It is – a point I’ve made before – a wonder of modern society that for most of us, our relationship with food is rarely one of production, or even of availability. Well-stocked food outlets that never run out of supply are a convenience we take for granted, not always recognising them for the civilisational achievements they are.
To be sure, this does not mean that everyone in modern society is properly fed and nourished. This is certainly the case in South Africa, where an uncomfortably large proportion of the population lacks the means reliably to meet their food needs – so-called food poverty.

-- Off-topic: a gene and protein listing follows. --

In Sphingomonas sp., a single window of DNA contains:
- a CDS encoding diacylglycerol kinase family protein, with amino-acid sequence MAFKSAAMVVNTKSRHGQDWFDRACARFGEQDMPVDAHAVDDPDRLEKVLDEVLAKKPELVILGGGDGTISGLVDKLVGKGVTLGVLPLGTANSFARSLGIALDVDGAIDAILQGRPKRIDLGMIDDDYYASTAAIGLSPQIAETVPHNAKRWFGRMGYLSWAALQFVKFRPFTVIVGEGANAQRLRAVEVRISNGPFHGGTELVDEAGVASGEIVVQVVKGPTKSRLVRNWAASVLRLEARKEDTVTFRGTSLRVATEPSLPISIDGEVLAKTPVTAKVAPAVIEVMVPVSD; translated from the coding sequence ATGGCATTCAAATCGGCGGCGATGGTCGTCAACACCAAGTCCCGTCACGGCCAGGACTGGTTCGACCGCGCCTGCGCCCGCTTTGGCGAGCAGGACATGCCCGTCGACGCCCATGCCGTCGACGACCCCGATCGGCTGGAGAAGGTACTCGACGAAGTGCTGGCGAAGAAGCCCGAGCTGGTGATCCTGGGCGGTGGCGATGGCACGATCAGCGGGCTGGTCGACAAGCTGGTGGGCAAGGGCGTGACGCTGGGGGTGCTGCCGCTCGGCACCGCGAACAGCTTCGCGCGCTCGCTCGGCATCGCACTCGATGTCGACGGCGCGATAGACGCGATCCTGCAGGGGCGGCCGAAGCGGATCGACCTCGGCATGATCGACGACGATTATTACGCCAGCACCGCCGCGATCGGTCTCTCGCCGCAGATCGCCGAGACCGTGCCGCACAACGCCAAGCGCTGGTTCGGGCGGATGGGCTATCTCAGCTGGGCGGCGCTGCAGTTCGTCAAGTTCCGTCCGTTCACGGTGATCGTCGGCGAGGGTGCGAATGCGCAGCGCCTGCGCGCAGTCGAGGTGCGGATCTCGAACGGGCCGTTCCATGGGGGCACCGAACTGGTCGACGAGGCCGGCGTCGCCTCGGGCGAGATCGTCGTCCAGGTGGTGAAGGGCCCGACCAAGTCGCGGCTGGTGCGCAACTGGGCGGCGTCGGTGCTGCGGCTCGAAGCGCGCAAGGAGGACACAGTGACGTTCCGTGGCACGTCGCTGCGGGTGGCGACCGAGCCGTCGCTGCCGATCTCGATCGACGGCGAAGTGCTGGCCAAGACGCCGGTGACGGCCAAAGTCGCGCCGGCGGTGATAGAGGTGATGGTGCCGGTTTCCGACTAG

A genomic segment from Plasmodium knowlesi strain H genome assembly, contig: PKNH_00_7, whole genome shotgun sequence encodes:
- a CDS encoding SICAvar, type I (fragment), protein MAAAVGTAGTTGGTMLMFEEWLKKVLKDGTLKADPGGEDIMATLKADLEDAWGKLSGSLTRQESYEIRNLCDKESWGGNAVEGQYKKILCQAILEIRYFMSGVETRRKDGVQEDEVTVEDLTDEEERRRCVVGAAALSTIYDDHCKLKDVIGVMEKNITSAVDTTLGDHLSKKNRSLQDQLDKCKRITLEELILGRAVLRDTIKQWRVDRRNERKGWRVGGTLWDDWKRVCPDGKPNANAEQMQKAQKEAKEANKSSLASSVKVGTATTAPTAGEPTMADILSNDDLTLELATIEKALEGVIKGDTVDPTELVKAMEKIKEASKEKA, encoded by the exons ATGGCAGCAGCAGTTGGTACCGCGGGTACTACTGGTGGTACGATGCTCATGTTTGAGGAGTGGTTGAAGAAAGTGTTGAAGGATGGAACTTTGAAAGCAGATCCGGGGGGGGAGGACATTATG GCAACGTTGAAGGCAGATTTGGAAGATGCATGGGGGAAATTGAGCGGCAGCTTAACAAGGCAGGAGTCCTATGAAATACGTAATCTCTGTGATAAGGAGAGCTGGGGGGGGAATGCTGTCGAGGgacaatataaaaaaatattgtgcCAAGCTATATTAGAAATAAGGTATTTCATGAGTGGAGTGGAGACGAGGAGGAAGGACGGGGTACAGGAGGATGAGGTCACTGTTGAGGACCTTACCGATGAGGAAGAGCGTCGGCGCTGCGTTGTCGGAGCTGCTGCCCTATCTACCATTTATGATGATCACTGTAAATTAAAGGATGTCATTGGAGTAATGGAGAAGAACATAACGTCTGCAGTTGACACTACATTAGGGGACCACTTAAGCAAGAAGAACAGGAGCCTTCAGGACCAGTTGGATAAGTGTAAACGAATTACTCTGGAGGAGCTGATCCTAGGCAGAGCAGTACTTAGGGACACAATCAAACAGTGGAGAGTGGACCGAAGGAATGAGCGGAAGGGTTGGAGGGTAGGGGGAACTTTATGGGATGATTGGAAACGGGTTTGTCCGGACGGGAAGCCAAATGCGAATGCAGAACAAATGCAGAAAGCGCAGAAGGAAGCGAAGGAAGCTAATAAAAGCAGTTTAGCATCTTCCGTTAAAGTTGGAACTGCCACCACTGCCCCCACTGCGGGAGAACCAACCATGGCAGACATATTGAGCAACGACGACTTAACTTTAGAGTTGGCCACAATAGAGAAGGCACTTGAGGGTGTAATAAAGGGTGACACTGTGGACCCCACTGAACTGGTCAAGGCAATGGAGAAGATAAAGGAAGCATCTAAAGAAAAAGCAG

However, the broad point holds, that modern agriculture is central to modern life. An abundant supply of food is a precondition for a stable and prosperous society. As a country, South Africa is fortunate in having a robust agricultural sector, with plentiful downstream opportunities.
The relatively small contribution made by agriculture to GDP (somewhere under 3%) belies the outsized role it plays in the economy. This is seen not only in the large numbers of rural jobs it creates and rural communities it sustains, but also in the considerable reach and earnings of our agricultural exports. A rough and ready calculation from the Observatory of Economic Complexity puts agricultural and agriculture-related exports – foodstuffs, animals, hides etc – at $10.6 billion, accounting for around a tenth of the value our overall exports.